Nanticoke Indian Tribe acquires land of their ancestors

Wednesday, November 24, 2021: Article excerpt & photo by: Jon Hurdle-Delaware Public Media

an open field of land in Delaware

A 31-acre cornfield on the edge of Millsboro doesn’t look very different from any other piece of Delaware farmland but its transfer to the Nanticoke tribe is a historic step that for the first time gives the community ownership of an ancestral parcel that was privately owned for generations.

The tribe took ownership of the land in October after it was purchased by The Conservation Fund, a land-preservation nonprofit, and then donated to the community. The land was seen as part of the tribe’s heritage because its previous owners have Nanticoke ancestors but it has never before been owned by the community.

Now that the Delaware-based tribe is the official owner, it has high hopes of turning the parcel into a place where native American culture can thrive, and where members of the community can strengthen ties with each other.

The size of the land, adjoining the Nanticoke Indian Center on Route 24 near the Indian River, represents a big increase over its current parcel of about an acre, where a former schoolhouse is now a community center.

Blaine Phillips, Mid-Atlantic Regional Director for The Conservation Fund’s Conservation Acquisition program, declined to say how much the fund paid for the parcel but noted that the agreed price was less than the $999,000 listed. “We didn’t pay full value but it gives you an idea of the range we were working in,” he said.

Funding was provided by Mount Cuba Center, a nonprofit botanical garden in Hockessin, and the Delaware Open Space Council, a state panel that advises the Department of Natural Resources and Environmental Control on land preservation.

There were two competing bids, at least one of which came from a developer of residential real estate, said Lisa Horsey, a Keller Williams agent who represented the sellers – the Harmon and Draine families. Her clients eventually accepted a bid by The Conservation Fund that was slightly lower than the competition because they wanted to protect the land by transferring it to the tribe.

“The family was very concerned about protecting it, and the Nanticoke tribe had been trying to purchase it since it was listed,” Horsey said.

Competition for the lot increased the urgency of trying to acquire it in an area that is being rapidly eaten up by new residential subdivisions, leading to “astronomical” land prices, Phillips said.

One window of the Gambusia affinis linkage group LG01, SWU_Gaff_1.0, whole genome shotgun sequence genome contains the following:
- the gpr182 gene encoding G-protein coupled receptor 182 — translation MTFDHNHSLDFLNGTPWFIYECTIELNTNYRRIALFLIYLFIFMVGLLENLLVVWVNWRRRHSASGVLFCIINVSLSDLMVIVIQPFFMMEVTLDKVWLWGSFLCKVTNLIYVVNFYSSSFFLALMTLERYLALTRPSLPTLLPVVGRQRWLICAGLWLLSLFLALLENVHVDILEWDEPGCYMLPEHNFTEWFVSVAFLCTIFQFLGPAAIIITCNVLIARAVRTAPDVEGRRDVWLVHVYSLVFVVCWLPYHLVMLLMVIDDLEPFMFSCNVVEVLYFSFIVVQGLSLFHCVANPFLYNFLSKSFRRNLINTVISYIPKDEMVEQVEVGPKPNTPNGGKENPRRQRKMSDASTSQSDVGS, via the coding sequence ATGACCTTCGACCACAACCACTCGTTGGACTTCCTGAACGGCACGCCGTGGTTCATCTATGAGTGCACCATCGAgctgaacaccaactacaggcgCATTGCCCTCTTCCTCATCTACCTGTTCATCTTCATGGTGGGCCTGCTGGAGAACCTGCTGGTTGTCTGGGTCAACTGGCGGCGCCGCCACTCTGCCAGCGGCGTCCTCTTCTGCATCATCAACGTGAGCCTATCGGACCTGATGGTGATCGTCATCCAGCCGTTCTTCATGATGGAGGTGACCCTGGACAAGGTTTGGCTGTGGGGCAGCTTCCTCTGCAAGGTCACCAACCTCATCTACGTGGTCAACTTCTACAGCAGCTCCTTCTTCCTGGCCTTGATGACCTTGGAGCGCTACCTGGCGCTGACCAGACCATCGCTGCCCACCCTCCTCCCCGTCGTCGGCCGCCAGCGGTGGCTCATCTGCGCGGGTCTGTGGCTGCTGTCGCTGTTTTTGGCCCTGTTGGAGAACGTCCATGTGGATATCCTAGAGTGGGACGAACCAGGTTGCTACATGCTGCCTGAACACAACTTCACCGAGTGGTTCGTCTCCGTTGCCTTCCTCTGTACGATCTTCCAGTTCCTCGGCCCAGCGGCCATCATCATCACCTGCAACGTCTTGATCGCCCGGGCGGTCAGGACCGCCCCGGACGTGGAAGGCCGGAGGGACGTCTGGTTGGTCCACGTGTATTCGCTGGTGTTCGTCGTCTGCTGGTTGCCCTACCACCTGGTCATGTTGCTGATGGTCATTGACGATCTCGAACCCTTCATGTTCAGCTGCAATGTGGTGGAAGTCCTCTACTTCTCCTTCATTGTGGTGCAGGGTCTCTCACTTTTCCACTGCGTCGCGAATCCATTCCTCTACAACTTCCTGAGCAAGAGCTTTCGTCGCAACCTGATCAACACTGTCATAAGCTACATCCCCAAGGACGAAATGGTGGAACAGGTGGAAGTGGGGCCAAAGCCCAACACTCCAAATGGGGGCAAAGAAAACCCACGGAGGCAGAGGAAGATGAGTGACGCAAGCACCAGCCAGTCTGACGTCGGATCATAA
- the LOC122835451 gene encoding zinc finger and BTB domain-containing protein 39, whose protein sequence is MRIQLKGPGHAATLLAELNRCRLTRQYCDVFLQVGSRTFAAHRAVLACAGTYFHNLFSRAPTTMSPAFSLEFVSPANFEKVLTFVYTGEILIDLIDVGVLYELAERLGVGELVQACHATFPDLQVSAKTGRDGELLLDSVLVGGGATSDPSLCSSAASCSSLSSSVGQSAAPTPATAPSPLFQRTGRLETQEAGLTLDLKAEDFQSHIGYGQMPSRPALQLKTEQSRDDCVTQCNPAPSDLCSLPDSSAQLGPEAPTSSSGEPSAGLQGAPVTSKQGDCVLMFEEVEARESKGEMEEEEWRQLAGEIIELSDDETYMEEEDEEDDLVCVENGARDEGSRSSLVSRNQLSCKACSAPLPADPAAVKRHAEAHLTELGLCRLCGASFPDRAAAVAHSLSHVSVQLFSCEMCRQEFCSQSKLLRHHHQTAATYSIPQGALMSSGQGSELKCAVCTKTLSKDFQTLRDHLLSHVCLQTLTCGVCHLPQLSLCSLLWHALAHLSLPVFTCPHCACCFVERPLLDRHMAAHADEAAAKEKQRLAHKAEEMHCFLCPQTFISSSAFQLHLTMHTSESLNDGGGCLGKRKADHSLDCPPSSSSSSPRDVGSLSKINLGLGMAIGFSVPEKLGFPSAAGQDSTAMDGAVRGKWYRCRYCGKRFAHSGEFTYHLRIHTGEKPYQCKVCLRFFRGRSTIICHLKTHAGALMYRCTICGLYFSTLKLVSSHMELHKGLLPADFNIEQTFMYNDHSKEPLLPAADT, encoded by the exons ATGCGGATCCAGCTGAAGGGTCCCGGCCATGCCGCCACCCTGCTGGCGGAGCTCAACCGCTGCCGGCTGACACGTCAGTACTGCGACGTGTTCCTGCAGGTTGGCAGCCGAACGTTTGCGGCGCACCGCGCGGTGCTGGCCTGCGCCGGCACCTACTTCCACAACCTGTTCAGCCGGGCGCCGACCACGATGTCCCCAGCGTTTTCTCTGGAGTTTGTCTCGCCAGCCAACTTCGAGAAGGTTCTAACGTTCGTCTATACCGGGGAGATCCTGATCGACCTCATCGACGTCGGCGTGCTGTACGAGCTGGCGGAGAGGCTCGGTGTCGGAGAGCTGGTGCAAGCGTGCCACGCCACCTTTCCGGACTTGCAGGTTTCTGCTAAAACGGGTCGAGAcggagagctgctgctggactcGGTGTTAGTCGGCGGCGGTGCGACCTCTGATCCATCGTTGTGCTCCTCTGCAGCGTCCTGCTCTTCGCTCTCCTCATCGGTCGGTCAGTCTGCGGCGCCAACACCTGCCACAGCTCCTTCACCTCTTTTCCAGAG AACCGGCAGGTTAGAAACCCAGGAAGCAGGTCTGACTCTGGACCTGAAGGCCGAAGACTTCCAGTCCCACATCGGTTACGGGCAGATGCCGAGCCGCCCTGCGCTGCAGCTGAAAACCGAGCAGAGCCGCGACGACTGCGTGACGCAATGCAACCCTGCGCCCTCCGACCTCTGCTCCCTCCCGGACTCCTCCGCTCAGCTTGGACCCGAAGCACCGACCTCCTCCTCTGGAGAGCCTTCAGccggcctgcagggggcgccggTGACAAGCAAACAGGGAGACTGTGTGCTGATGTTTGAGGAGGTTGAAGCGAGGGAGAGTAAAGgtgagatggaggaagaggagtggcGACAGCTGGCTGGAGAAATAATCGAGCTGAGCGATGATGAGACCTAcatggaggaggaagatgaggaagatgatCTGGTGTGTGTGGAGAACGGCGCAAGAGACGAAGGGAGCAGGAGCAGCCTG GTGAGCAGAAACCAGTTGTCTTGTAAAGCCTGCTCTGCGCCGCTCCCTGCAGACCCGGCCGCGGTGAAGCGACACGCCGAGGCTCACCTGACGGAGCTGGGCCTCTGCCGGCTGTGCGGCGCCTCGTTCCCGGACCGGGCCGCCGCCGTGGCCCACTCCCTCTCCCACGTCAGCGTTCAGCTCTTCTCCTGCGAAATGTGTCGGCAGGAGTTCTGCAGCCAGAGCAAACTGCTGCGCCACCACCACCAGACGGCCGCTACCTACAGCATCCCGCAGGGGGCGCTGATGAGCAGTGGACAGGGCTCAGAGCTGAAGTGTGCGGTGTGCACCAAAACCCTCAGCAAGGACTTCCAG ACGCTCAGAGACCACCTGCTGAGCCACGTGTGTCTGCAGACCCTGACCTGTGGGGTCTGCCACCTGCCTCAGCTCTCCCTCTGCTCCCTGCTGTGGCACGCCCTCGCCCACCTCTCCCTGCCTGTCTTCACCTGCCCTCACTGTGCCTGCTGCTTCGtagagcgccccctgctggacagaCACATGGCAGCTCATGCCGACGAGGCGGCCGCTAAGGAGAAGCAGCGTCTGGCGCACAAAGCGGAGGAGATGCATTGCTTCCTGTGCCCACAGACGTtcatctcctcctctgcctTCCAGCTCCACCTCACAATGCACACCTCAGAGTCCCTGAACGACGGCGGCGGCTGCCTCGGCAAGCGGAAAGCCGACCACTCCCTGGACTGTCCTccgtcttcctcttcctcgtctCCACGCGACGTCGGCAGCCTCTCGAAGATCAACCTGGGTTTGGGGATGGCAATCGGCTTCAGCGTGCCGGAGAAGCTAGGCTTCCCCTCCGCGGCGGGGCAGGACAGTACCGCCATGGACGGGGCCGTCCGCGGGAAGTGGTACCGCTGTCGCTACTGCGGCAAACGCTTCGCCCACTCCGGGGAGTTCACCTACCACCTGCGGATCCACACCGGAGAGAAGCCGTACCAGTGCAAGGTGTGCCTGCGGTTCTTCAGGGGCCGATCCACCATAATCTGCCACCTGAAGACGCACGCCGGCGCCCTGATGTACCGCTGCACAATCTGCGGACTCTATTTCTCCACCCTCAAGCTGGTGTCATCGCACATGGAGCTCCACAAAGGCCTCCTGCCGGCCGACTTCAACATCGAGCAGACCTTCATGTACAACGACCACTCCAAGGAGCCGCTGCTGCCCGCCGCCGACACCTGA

“This was not a negotiation in a vacuum; this was a real market, and we were trying to make sure the property got protected quickly,” he said. “The development pressure is intense, especially over the last few years, with people moving down to the beach to work remotely. It feels like every square inch is under threat.”

Even though the tribe hopes to build on the land, its plans won’t conflict with an easement imposed by the State of Delaware that is specifically crafted to allow tribal activities but permanently prevents residential development if the tribe ever decides to sell the parcel, Phillips said.

The Nanticoke approached him in March 2020 when it learned the land was for sale, and he quickly learned that the tribe didn’t have much property to call home.

“This started for me by attending meetings of the Nanticoke, and realizing that they really didn’t have much of a physical presence in our state,” he said. “Before this project, they were leasing lands to conduct their annual powwow and other gatherings.”

“It’s part of their ancestral lands, and made obvious sense to extend their activities and their footprint,” he said. “We recognized a need, and an opportunity, and we really just had to put together the resources to buy the land.”

The Conservation Fund has acquired “numerous” other parcels for native American tribes elsewhere in the U.S. but never before in Delaware, Phillips said. Early next year, it expects to close on the purchase of 11 acres of near Dover where the Lenape tribe have a burial ground and – like the Nanticoke at Millsboro – a historic school.

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